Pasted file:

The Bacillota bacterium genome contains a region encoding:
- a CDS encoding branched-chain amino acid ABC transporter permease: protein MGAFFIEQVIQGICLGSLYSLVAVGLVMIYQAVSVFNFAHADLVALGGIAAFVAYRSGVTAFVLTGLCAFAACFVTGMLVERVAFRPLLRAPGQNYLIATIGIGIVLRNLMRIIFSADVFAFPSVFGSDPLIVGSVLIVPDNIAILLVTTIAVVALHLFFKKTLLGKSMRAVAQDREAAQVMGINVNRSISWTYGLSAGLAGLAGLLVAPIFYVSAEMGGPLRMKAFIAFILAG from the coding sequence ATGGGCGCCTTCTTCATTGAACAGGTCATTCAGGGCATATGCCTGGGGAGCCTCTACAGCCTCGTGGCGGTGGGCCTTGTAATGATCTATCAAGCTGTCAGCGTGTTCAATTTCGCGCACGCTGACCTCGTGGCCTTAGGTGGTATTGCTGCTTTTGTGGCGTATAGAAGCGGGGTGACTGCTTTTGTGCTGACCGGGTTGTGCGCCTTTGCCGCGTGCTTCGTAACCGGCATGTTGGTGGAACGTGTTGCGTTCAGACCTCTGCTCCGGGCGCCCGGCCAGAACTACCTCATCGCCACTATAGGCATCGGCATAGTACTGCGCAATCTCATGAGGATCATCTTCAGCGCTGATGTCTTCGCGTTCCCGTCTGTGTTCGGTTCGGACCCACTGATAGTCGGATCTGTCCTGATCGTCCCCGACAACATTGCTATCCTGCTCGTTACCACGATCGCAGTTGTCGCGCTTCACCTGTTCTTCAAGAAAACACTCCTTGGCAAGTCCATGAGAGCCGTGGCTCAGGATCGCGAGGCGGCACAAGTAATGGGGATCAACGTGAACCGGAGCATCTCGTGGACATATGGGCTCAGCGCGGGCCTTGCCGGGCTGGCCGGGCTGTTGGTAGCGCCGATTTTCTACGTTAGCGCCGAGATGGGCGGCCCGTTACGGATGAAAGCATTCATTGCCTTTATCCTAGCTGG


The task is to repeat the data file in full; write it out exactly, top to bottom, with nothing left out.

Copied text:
The Bacillota bacterium genome contains a region encoding:
- a CDS encoding branched-chain amino acid ABC transporter permease: protein MGAFFIEQVIQGICLGSLYSLVAVGLVMIYQAVSVFNFAHADLVALGGIAAFVAYRSGVTAFVLTGLCAFAACFVTGMLVERVAFRPLLRAPGQNYLIATIGIGIVLRNLMRIIFSADVFAFPSVFGSDPLIVGSVLIVPDNIAILLVTTIAVVALHLFFKKTLLGKSMRAVAQDREAAQVMGINVNRSISWTYGLSAGLAGLAGLLVAPIFYVSAEMGGPLRMKAFIAFILAG from the coding sequence ATGGGCGCCTTCTTCATTGAACAGGTCATTCAGGGCATATGCCTGGGGAGCCTCTACAGCCTCGTGGCGGTGGGCCTTGTAATGATCTATCAAGCTGTCAGCGTGTTCAATTTCGCGCACGCTGACCTCGTGGCCTTAGGTGGTATTGCTGCTTTTGTGGCGTATAGAAGCGGGGTGACTGCTTTTGTGCTGACCGGGTTGTGCGCCTTTGCCGCGTGCTTCGTAACCGGCATGTTGGTGGAACGTGTTGCGTTCAGACCTCTGCTCCGGGCGCCCGGCCAGAACTACCTCATCGCCACTATAGGCATCGGCATAGTACTGCGCAATCTCATGAGGATCATCTTCAGCGCTGATGTCTTCGCGTTCCCGTCTGTGTTCGGTTCGGACCCACTGATAGTCGGATCTGTCCTGATCGTCCCCGACAACATTGCTATCCTGCTCGTTACCACGATCGCAGTTGTCGCGCTTCACCTGTTCTTCAAGAAAACACTCCTTGGCAAGTCCATGAGAGCCGTGGCTCAGGATCGCGAGGCGGCACAAGTAATGGGGATCAACGTGAACCGGAGCATCTCGTGGACATATGGGCTCAGCGCGGGCCTTGCCGGGCTGGCCGGGCTGTTGGTAGCGCCGATTTTCTACGTTAGCGCCGAGATGGGCGGCCCGTTACGGATGAAAGCATTCATTGCCTTTATCCTAGCTGG